Carrasco has been persecuted in Argentina for his findings. In August 2010 Amnesty International reported that an organized mob violently attacked community activists, residents, and public officials who gathered to hear a talk by Carrasco in La Leonesa on his research findings on glyphosate.

La Leonesa has become a centre for activism against agrochemical spraying. Three people were seriously injured in the attack and the event had to be abandoned. Carrasco and a colleague shut themselves in a car and were surrounded by people making violent threats and beating the car for two hours.

*New report confirms health and environmental dangers of Roundup

In addition to his recently published paper, Prof. Carrasco is also the co-author of a new report, „GM Soy: Sustainable? Responsible?“.

This is also released today (September 16) by a group of international scientists. The report documents studies on the harmful health and environmental impacts of GM RR soy and Roundup.

The findings challenge claims that GM soy cultivation is sustainable and that the Roundup herbicide, which it is genetically engineered to tolerate, is safe.

The findings of the report are supported by the testimonies of Argentine people whose lives have been affected by the rapid expansion of GM soy in their country.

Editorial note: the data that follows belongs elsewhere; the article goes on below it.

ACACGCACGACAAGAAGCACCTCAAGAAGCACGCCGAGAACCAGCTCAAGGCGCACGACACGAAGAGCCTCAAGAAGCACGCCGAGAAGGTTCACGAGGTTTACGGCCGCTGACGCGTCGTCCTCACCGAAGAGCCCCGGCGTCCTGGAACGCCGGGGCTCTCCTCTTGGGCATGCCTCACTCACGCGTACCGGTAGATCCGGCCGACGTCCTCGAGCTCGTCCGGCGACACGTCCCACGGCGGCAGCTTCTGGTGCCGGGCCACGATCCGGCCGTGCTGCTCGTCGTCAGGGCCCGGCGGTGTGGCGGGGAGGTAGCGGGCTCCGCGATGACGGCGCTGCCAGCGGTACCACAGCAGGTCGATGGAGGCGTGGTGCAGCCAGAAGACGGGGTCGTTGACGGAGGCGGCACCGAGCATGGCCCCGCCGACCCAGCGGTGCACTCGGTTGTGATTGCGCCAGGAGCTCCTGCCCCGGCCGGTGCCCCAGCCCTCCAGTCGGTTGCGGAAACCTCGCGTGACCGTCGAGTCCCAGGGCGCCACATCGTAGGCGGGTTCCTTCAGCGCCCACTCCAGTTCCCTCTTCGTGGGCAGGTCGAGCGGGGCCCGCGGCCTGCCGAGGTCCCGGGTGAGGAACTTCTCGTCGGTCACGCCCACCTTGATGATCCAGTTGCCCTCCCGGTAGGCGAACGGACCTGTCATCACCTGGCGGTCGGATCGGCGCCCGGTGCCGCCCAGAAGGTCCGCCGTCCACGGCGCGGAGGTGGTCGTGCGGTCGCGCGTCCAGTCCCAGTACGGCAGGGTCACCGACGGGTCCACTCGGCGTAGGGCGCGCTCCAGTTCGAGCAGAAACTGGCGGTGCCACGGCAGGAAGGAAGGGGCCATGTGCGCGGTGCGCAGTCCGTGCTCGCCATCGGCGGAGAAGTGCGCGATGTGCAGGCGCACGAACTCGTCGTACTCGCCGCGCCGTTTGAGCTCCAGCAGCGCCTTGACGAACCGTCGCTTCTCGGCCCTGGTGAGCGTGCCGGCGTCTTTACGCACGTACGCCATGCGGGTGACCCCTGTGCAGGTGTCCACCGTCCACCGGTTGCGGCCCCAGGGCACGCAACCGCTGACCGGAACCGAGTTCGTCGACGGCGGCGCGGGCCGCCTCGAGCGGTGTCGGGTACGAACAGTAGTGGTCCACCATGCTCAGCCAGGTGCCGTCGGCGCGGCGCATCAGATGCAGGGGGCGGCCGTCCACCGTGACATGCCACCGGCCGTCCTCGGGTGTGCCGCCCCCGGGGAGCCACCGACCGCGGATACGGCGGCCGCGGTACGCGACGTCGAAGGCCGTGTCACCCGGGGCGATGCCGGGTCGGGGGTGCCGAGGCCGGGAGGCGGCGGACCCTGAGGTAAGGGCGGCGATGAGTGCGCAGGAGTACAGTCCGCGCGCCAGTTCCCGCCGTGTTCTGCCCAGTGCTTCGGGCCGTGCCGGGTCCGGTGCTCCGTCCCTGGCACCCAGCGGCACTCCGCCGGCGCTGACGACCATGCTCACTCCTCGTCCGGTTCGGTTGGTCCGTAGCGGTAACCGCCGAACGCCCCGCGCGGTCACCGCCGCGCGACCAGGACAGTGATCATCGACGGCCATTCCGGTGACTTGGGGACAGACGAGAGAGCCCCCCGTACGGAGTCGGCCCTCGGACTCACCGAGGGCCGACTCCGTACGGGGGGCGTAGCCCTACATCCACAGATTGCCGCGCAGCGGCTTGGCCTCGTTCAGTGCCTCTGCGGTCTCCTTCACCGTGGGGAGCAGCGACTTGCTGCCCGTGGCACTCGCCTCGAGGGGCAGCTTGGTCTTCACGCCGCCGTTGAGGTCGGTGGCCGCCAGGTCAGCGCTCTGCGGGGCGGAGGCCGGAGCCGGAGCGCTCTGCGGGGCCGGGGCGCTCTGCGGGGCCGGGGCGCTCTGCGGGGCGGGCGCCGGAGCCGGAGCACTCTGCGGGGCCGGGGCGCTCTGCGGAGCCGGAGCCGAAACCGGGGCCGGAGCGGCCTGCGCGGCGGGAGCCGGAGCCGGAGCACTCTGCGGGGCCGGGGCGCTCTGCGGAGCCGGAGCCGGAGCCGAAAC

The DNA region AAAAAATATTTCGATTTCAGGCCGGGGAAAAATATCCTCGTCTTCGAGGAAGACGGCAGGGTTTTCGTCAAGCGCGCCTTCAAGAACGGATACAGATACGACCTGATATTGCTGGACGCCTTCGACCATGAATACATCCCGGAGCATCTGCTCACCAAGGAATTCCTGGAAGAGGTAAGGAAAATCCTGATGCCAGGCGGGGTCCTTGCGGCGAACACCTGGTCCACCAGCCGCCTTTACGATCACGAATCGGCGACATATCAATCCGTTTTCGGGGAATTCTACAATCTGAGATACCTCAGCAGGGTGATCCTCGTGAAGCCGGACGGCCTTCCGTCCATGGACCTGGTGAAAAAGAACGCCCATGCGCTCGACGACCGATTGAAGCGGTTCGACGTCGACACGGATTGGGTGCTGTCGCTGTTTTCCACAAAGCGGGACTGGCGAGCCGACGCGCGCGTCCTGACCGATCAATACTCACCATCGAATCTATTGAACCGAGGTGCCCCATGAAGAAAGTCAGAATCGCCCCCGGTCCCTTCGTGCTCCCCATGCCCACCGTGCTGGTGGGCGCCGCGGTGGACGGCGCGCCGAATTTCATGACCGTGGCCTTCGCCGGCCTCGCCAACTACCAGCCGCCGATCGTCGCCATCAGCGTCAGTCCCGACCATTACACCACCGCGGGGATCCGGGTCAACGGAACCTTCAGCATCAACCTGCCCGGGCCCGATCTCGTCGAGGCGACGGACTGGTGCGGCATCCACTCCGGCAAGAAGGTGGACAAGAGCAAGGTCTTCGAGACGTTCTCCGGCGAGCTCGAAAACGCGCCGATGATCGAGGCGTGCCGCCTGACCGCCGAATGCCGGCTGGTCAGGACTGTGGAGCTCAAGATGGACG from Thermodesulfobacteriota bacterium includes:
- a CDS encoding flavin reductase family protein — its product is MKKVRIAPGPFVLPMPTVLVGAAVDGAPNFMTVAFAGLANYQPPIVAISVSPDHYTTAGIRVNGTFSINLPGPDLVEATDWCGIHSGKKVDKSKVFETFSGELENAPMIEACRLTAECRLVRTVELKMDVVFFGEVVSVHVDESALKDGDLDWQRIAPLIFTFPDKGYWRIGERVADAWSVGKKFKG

In both Argentina and Paraguay, people living in GM soy producing areas have reported serious health effects from Roundup spraying, including high rates of birth defects as well as infertility, stillbirths, miscarriages, and cancers.

Scientific studies collected in the new report confirm links between exposure to Roundup and premature births, miscarriages, cancer, and damage to DNA and reproductive organ cells.

The new report and its summary have both been released in English today but will soon also be available in German, French, Spanish, and Portuguese.

*Malformations found at levels lower than EU residue limit

Europe imports around 38 million tons of soy per year, which mostly goes into animal feed. Around 50–65 percent of this is GM or GM-contaminated, with 14–19 million tons GM-free or containing less than 0.9% GMO. Food products from GM-fed animals do not have to carry a GM label.